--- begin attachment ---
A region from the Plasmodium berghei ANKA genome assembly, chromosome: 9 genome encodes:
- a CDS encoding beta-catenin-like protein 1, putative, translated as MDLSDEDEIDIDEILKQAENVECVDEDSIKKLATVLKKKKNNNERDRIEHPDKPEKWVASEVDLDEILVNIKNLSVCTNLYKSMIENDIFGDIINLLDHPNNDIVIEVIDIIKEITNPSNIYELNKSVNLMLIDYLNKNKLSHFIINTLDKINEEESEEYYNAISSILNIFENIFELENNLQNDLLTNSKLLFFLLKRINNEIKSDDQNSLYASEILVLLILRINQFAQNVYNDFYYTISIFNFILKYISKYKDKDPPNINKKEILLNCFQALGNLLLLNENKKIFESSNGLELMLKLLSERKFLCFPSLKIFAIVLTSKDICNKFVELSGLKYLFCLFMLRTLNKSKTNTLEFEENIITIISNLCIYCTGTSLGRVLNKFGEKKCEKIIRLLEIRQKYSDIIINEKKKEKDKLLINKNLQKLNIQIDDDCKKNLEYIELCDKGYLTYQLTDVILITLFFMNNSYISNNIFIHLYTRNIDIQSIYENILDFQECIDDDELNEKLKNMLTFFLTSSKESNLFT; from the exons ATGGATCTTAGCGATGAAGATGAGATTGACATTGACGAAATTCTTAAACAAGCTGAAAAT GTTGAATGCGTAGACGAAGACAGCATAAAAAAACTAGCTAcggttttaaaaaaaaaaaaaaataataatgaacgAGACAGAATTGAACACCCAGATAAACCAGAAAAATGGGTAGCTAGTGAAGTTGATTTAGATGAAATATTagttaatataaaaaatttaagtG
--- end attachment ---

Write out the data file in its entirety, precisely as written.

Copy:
A region from the Plasmodium berghei ANKA genome assembly, chromosome: 9 genome encodes:
- a CDS encoding beta-catenin-like protein 1, putative, translated as MDLSDEDEIDIDEILKQAENVECVDEDSIKKLATVLKKKKNNNERDRIEHPDKPEKWVASEVDLDEILVNIKNLSVCTNLYKSMIENDIFGDIINLLDHPNNDIVIEVIDIIKEITNPSNIYELNKSVNLMLIDYLNKNKLSHFIINTLDKINEEESEEYYNAISSILNIFENIFELENNLQNDLLTNSKLLFFLLKRINNEIKSDDQNSLYASEILVLLILRINQFAQNVYNDFYYTISIFNFILKYISKYKDKDPPNINKKEILLNCFQALGNLLLLNENKKIFESSNGLELMLKLLSERKFLCFPSLKIFAIVLTSKDICNKFVELSGLKYLFCLFMLRTLNKSKTNTLEFEENIITIISNLCIYCTGTSLGRVLNKFGEKKCEKIIRLLEIRQKYSDIIINEKKKEKDKLLINKNLQKLNIQIDDDCKKNLEYIELCDKGYLTYQLTDVILITLFFMNNSYISNNIFIHLYTRNIDIQSIYENILDFQECIDDDELNEKLKNMLTFFLTSSKESNLFT; from the exons ATGGATCTTAGCGATGAAGATGAGATTGACATTGACGAAATTCTTAAACAAGCTGAAAAT GTTGAATGCGTAGACGAAGACAGCATAAAAAAACTAGCTAcggttttaaaaaaaaaaaaaaataataatgaacgAGACAGAATTGAACACCCAGATAAACCAGAAAAATGGGTAGCTAGTGAAGTTGATTTAGATGAAATATTagttaatataaaaaatttaagtG